Awful things happen in every apartment house.
Rosemary's Baby is but one of a multitude of older films that I have no idea if I've ever watched from beginning to end. If I did, chances are it was on television before cable was showing uncut films... so really that shouldn't count anyways. So for those reasons I'm not logging it as a rewatch, even though it seemed like I knew every single beat (surprisingly) of the film.
After this viewing I think it's my favorite Roman Polanski film. Based on Ira Levin's novel of the same name, the film is an exercise in filmmaking perfection. Watching it now especially, it feels like a breath of fresh air in…
It's 95 degrees outside; people are dying of the heat. But somewhere a baby is crying. Dressed in a white gown and blue robes, Rosemary recalls the Virgin Mary, as she walks through the linen-closet-cum-gates-of-hell to meet her child for the first time, knife poised in hand.
We all know who this baby is - that baby with the red eyes who she finally, gently, rocks in its pitch black bassinet with a subverted cross mobile.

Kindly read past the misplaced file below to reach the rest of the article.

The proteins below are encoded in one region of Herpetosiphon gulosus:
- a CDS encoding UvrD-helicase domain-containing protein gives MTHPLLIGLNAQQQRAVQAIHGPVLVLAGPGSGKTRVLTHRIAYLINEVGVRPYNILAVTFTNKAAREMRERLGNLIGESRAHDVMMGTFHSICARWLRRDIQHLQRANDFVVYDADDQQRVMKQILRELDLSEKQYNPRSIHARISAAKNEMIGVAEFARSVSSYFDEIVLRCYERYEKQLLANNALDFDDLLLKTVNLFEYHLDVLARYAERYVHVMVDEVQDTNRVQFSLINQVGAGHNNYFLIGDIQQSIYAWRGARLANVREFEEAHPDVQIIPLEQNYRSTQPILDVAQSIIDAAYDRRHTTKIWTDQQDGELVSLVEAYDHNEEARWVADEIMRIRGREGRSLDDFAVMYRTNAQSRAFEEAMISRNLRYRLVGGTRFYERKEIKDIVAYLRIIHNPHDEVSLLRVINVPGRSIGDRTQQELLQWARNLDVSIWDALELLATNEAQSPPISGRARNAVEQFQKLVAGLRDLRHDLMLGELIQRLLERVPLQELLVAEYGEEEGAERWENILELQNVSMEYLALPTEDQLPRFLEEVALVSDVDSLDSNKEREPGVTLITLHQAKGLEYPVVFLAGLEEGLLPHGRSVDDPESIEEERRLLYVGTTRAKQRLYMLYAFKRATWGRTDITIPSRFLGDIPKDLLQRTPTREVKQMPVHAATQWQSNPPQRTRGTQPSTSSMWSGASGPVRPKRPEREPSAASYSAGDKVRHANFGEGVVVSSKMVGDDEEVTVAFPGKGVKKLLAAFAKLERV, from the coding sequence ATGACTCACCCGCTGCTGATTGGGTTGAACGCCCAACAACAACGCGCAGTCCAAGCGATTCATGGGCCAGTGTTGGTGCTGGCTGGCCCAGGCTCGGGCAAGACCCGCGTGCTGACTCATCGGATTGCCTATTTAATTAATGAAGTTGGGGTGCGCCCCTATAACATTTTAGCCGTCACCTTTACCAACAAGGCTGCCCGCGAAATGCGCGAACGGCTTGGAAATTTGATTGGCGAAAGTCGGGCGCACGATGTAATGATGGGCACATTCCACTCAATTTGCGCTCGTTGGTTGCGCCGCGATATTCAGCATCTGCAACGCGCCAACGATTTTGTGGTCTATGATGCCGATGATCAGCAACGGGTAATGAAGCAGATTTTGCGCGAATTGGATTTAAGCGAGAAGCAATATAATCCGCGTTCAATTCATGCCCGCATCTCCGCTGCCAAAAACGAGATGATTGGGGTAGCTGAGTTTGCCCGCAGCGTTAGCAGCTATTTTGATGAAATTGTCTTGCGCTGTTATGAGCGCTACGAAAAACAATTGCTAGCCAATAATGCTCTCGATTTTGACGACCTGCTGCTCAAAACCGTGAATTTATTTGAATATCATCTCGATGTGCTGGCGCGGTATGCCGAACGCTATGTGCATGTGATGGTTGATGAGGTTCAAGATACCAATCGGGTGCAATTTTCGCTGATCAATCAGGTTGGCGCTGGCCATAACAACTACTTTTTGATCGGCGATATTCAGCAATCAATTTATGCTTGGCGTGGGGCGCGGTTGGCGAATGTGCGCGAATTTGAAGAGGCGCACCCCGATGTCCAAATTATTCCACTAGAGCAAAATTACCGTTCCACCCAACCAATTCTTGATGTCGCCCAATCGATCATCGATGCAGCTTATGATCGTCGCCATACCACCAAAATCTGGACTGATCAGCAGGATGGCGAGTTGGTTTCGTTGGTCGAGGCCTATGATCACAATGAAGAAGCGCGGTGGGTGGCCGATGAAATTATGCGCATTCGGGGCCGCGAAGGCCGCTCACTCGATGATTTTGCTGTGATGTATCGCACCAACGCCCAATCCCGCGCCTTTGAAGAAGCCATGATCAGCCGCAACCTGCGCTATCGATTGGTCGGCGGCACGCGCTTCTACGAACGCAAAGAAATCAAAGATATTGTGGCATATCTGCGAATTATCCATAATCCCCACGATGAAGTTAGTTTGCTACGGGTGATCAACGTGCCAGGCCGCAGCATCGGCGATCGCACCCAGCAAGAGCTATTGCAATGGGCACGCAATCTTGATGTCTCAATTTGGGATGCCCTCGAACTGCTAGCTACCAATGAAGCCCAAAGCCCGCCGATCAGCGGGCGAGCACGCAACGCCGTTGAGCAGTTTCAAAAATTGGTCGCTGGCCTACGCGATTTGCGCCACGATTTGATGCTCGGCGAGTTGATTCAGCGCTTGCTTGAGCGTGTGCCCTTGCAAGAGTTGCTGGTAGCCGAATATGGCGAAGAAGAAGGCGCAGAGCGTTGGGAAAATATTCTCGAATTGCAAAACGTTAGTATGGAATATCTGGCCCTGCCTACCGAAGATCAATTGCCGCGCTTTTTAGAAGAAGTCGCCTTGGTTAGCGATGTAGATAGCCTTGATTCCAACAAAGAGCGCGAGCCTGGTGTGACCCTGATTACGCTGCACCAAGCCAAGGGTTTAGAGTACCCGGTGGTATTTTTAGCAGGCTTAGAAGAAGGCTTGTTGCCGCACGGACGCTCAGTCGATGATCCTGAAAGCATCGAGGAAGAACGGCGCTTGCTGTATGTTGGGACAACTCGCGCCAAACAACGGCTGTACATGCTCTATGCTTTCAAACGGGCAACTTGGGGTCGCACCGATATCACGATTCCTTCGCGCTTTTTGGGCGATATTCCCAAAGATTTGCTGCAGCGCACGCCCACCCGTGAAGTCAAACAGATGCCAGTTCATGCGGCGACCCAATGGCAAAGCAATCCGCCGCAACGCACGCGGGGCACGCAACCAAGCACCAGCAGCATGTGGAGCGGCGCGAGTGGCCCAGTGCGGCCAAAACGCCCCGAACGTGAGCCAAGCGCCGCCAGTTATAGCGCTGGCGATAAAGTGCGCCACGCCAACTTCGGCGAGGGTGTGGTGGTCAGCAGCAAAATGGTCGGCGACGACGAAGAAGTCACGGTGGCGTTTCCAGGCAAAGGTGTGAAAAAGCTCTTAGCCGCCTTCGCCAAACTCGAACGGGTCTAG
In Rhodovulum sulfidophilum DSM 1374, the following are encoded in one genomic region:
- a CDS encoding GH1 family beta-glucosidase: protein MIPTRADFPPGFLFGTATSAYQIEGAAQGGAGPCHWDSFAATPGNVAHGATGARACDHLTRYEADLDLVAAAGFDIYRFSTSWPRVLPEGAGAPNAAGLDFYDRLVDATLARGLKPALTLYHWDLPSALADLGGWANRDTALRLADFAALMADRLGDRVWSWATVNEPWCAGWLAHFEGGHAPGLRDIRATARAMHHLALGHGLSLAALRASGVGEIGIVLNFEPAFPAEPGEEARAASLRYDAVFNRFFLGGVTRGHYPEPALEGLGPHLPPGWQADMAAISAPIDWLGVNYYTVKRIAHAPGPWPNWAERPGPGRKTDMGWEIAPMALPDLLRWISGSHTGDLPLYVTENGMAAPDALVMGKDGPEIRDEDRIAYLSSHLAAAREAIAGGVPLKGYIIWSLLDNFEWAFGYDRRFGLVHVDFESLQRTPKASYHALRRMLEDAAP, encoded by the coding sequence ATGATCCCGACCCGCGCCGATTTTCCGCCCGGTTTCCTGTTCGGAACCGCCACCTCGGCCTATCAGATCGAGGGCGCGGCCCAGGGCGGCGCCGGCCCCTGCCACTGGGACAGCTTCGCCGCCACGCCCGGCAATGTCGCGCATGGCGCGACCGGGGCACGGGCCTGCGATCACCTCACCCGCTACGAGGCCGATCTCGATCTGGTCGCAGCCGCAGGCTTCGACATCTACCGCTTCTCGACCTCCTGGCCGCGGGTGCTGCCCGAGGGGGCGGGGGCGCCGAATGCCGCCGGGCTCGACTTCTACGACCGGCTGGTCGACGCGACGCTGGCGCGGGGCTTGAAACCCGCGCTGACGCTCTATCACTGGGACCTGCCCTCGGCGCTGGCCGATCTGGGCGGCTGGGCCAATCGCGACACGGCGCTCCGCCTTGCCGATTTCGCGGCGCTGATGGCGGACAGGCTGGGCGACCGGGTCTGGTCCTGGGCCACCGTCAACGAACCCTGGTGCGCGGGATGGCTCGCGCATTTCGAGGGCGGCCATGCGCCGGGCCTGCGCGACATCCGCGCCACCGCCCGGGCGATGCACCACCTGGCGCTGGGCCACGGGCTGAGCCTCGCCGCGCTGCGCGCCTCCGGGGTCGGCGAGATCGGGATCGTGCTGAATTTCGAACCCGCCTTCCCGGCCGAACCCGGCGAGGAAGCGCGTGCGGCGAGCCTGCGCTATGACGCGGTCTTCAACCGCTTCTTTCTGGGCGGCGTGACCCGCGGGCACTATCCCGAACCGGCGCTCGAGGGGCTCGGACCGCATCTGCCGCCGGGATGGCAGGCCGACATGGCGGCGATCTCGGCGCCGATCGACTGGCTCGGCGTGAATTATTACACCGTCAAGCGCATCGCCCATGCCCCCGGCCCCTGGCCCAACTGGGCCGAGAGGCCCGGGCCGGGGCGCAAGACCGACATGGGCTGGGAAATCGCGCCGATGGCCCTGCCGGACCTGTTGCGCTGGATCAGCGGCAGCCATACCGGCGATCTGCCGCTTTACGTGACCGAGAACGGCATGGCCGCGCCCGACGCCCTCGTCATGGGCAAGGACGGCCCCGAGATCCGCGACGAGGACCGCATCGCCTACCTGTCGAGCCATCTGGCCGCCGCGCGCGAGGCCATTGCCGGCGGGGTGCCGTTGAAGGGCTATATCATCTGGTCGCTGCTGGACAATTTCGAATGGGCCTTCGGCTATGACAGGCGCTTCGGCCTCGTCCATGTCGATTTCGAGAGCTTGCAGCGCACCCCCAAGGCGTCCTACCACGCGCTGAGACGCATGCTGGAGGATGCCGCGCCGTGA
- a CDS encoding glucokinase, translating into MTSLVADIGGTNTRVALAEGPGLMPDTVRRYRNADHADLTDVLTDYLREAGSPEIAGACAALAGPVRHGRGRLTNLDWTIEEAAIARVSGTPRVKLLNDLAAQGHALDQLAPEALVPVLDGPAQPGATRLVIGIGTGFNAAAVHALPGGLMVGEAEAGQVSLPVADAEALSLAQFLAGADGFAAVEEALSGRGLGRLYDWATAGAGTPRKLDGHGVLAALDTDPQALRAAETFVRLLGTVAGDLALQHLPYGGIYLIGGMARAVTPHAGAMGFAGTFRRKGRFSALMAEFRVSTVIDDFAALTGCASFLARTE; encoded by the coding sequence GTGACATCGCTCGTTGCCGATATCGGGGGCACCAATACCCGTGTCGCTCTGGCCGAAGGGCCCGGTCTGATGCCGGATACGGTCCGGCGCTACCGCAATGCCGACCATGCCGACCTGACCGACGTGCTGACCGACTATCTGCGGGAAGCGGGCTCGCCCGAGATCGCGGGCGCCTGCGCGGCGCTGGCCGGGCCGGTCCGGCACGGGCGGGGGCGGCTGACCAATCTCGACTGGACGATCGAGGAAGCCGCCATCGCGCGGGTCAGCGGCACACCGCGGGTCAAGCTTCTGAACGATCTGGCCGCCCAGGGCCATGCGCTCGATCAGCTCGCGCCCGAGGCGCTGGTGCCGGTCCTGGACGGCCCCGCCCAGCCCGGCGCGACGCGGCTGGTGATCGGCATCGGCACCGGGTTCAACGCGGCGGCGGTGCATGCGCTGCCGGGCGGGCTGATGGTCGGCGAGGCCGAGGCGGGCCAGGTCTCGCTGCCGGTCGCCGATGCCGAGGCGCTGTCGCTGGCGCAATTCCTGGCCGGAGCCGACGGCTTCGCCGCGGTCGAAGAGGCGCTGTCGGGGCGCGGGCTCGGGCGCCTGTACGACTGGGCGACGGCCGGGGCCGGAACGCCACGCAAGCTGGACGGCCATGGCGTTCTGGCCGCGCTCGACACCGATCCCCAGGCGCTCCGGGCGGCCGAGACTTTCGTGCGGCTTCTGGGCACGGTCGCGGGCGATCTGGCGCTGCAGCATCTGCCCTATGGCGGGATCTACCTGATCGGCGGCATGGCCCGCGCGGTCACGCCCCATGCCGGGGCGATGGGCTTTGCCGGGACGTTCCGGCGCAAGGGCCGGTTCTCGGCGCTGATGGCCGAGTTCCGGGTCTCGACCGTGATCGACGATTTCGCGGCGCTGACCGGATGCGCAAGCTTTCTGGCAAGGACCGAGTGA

Polanski leads us to this creepy, disturbing and - let's be honest - rather hilarious resolution with skill and subtlety, and so we, too, accept it, just as Rosemary accepts her "off"spring.
This is a story of love gone bad, of the classic swarthy…
El título español es un anagrama. Conforme avanzaba se me hizo cada vez más insoportable, aunque me pasé toda la película esperando que saliera algún carrito de bebé como el de su icónico cartel.
A well made film but not much else.
A mother always loves her son.
Frankly, wasn't paying enough attention. There's a serious storm outside my window and that was more pressing. I'll need to watch it again more seriously. But it was definitely good watching it casually.
Underwhelming. Bloated and over-reliant on the source material. Exactly one plot twist that announces itself less than fifteen minutes into the film. Not scary. Too much talking. Not enough suspense. After seeing a 35mm print of Polanski's Repulsion last week, there's little doubt over the finer piece of cinema. Hint: It's the shorter, scarier, quieter one.
Un classique de l'horreur.
Very uncomfortable to watch and the ending was not what I was expecting. Filmmaking was fantastic. The setup at the beginning was genius. Overall it fell short at the end for me but was a decent horror film
Cool acting and performances by all, and a plot to match. That is until the story goes a bit haywire towards the end...
Good setting, with some cool city views, and a dream/reality sequence you can't unsee.
Recently, I've become aware that certain films are able to transcend the medium by being completely self-assured in their atmospheres…